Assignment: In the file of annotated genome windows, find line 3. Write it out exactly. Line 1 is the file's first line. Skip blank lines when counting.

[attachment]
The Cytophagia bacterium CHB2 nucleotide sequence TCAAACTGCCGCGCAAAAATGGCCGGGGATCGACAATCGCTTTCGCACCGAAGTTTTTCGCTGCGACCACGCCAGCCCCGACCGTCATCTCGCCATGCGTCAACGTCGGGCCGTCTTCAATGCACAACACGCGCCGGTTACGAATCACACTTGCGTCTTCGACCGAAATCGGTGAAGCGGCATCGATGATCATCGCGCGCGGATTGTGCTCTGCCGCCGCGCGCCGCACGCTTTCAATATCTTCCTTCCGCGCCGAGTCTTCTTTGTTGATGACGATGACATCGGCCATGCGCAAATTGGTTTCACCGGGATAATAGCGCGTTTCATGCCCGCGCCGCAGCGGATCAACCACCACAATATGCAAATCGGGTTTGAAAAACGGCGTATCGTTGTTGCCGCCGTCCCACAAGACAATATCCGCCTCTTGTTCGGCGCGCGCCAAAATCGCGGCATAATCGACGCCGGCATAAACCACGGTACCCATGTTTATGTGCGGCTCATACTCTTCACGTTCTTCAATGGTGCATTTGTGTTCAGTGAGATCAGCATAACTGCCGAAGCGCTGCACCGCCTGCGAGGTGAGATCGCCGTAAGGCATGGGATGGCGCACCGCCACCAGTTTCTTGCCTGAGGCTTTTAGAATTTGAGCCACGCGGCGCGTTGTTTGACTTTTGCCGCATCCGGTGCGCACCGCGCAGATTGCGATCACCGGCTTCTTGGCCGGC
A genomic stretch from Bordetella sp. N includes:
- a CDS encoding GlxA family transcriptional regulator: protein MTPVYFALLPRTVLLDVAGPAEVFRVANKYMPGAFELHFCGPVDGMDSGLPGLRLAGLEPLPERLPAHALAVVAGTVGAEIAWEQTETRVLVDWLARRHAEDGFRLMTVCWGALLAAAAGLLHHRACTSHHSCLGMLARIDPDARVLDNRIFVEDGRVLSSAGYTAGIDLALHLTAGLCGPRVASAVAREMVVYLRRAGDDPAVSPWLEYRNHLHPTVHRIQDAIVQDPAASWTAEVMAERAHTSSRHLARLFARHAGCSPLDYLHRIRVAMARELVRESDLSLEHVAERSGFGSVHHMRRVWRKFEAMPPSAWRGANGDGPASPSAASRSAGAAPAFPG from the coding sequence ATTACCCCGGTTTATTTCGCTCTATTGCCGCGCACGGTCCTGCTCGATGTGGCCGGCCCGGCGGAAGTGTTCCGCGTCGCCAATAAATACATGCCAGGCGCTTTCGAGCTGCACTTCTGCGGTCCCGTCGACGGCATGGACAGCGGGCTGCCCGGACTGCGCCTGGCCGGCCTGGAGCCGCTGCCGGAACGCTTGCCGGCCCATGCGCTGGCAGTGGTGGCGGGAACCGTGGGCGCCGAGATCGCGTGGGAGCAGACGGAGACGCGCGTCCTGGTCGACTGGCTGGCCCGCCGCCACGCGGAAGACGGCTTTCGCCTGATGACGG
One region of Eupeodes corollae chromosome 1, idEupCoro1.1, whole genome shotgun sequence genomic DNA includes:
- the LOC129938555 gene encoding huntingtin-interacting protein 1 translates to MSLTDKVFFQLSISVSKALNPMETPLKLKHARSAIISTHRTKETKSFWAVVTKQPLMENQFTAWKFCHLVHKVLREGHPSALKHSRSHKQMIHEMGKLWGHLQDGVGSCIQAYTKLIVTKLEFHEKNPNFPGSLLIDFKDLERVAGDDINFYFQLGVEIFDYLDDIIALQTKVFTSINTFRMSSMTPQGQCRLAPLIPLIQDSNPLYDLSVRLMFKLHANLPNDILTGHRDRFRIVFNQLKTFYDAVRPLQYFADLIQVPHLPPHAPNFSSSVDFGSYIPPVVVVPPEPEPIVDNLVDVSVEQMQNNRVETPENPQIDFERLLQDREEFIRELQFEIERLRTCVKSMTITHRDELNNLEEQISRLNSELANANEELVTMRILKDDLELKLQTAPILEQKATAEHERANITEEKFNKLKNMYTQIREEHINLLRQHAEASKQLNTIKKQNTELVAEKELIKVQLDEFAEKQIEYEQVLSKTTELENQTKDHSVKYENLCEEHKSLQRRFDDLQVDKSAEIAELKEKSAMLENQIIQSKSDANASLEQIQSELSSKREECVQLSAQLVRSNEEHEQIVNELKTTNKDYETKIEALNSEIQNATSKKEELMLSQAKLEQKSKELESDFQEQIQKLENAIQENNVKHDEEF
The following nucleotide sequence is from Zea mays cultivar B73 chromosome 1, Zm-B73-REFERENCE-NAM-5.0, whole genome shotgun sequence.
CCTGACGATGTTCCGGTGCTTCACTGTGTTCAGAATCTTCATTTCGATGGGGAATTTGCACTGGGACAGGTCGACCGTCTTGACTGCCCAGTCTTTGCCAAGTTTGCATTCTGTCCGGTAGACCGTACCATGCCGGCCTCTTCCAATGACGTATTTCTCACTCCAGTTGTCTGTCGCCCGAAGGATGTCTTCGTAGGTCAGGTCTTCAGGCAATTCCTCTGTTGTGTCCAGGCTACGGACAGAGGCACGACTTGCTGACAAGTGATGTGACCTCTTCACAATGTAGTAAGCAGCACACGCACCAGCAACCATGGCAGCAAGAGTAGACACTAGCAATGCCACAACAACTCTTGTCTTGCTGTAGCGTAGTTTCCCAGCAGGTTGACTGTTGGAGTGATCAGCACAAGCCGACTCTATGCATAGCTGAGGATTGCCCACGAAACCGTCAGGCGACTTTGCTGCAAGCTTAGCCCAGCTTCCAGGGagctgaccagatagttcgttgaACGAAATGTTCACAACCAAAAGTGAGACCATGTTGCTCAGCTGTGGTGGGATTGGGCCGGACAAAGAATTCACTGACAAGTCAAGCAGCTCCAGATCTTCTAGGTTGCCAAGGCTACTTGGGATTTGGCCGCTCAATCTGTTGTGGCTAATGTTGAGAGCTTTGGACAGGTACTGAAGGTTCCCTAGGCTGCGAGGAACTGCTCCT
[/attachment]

- a CDS encoding GlxA family transcriptional regulator: protein MTPVYFALLPRTVLLDVAGPAEVFRVANKYMPGAFELHFCGPVDGMDSGLPGLRLAGLEPLPERLPAHALAVVAGTVGAEIAWEQTETRVLVDWLARRHAEDGFRLMTVCWGALLAAAAGLLHHRACTSHHSCLGMLARIDPDARVLDNRIFVEDGRVLSSAGYTAGIDLALHLTAGLCGPRVASAVAREMVVYLRRAGDDPAVSPWLEYRNHLHPTVHRIQDAIVQDPAASWTAEVMAERAHTSSRHLARLFARHAGCSPLDYLHRIRVAMARELVRESDLSLEHVAERSGFGSVHHMRRVWRKFEAMPPSAWRGANGDGPASPSAASRSAGAAPAFPG from the coding sequence ATTACCCCGGTTTATTTCGCTCTATTGCCGCGCACGGTCCTGCTCGATGTGGCCGGCCCGGCGGAAGTGTTCCGCGTCGCCAATAAATACATGCCAGGCGCTTTCGAGCTGCACTTCTGCGGTCCCGTCGACGGCATGGACAGCGGGCTGCCCGGACTGCGCCTGGCCGGCCTGGAGCCGCTGCCGGAACGCTTGCCGGCCCATGCGCTGGCAGTGGTGGCGGGAACCGTGGGCGCCGAGATCGCGTGGGAGCAGACGGAGACGCGCGTCCTGGTCGACTGGCTGGCCCGCCGCCACGCGGAAGACGGCTTTCGCCTGATGACGG